Eyewitness testimony plays a key role in many criminal investigations and court proceedings. However, eyewitness testimony is often inaccurate due to various factors.
Understanding the factors that contribute to inaccuracies in eyewitness testimony helps strengthen the justice system. It also helps the system avoid wrongful convictions and miscarriages of justice.
Memory and recall limitations
Human memory is a complex and fallible system, prone to several limitations. When witnesses recall events, a range of factors can influence their memories. For example, high-stress situations can impair memory recall and make it difficult for witnesses to provide accurate accounts of events.
In cases involving weapons, witnesses tend to focus on the weapon itself rather than the perpetrator’s features. This can lead to incomplete descriptions. Witnesses may also receive misleading information or suggestions that alter their recollections.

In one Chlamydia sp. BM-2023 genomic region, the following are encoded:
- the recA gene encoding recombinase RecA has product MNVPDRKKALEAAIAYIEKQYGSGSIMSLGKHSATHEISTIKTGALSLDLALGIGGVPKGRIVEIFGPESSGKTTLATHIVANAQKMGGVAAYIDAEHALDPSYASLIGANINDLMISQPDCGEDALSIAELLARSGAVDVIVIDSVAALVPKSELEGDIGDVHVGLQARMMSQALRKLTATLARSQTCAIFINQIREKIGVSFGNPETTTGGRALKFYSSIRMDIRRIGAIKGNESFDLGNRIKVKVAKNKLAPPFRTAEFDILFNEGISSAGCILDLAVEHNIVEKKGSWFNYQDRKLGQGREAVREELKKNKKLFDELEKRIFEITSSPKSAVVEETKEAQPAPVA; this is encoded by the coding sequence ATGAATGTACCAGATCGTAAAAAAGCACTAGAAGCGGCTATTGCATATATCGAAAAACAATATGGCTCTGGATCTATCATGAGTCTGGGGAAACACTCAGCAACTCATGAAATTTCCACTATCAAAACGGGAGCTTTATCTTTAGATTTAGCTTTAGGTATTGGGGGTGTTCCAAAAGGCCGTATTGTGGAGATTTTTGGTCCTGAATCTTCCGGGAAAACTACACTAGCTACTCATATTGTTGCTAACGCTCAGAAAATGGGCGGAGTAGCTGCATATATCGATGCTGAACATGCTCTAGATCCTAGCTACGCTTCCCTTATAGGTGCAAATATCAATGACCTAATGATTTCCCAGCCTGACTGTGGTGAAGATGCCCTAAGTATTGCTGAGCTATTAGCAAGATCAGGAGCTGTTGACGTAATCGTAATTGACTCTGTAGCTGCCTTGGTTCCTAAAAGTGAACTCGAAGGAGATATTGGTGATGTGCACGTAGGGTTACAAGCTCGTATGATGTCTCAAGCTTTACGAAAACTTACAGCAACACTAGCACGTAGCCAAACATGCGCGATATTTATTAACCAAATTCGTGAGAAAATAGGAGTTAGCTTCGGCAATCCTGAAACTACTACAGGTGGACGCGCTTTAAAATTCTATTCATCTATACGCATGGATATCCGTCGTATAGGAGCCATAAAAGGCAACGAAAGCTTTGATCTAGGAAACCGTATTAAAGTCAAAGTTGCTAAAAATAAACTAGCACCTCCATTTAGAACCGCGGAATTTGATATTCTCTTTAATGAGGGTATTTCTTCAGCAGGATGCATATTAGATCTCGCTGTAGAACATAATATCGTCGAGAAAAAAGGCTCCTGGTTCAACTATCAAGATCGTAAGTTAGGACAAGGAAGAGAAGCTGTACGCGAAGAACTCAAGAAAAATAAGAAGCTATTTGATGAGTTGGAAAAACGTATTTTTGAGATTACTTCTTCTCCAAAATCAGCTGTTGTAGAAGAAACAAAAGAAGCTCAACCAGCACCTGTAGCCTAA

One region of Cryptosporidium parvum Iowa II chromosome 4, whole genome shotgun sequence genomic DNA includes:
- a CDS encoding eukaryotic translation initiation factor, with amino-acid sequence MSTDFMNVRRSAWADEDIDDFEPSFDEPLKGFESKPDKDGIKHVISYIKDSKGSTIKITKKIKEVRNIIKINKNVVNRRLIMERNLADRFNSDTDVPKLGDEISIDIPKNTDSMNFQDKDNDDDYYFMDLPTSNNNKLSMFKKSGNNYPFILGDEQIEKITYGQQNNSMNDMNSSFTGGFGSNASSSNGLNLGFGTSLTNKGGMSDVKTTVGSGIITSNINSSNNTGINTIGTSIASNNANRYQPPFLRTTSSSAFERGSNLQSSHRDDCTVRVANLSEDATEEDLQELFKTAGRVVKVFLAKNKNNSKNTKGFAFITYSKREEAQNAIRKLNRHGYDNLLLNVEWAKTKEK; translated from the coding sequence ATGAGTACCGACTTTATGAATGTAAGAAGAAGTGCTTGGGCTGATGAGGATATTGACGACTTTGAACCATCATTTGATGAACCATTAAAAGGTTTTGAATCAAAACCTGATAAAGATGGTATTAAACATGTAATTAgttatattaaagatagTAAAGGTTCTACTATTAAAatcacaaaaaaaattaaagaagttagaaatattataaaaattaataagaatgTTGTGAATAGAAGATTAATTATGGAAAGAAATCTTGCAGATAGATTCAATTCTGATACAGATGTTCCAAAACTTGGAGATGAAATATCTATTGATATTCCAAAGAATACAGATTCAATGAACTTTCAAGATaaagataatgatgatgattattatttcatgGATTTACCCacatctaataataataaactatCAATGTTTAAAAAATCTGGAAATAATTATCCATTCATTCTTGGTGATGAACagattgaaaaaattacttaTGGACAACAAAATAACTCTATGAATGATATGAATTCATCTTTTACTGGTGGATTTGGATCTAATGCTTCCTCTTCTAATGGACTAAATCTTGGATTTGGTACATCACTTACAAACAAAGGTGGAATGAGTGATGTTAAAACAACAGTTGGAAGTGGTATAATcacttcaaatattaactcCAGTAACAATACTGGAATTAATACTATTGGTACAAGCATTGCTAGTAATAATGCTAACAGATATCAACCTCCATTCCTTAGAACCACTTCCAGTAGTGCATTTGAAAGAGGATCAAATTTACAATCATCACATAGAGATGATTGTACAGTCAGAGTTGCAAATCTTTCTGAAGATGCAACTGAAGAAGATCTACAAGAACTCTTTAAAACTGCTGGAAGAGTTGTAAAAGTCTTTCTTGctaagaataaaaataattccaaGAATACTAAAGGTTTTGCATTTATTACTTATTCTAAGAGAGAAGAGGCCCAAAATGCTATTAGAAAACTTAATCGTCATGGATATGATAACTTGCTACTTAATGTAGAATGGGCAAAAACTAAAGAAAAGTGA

Cross-racial identification bias
Another significant challenge in eyewitness testimony is the cross-racial identification bias. Studies show that people are generally better at recognizing faces from their own racial or ethnic group. This contributes to many wrongful convictions.
Line and photo array biases
The manner in which witnesses view suspects can also introduce bias. Lineup administrators can influence witnesses by providing subtle cues or pressuring them to make identifications. The use of photo arrays with only one suspect who matches the witness’s description can also lead to misidentifications.
Witnesses may also experience confirmation bias, a tendency to interpret information in a way that confirms their pre-existing beliefs. This bias can lead witnesses to choose a suspect from a lineup, even if the actual perpetrator is not present.
Per the Constitutional Rights Foundation, mistaken eyewitness accounts contribute to about half of all wrongful convictions. By acknowledging the limitations of eyewitness accounts, the legal system can work toward more reliable and fair outcomes in criminal cases.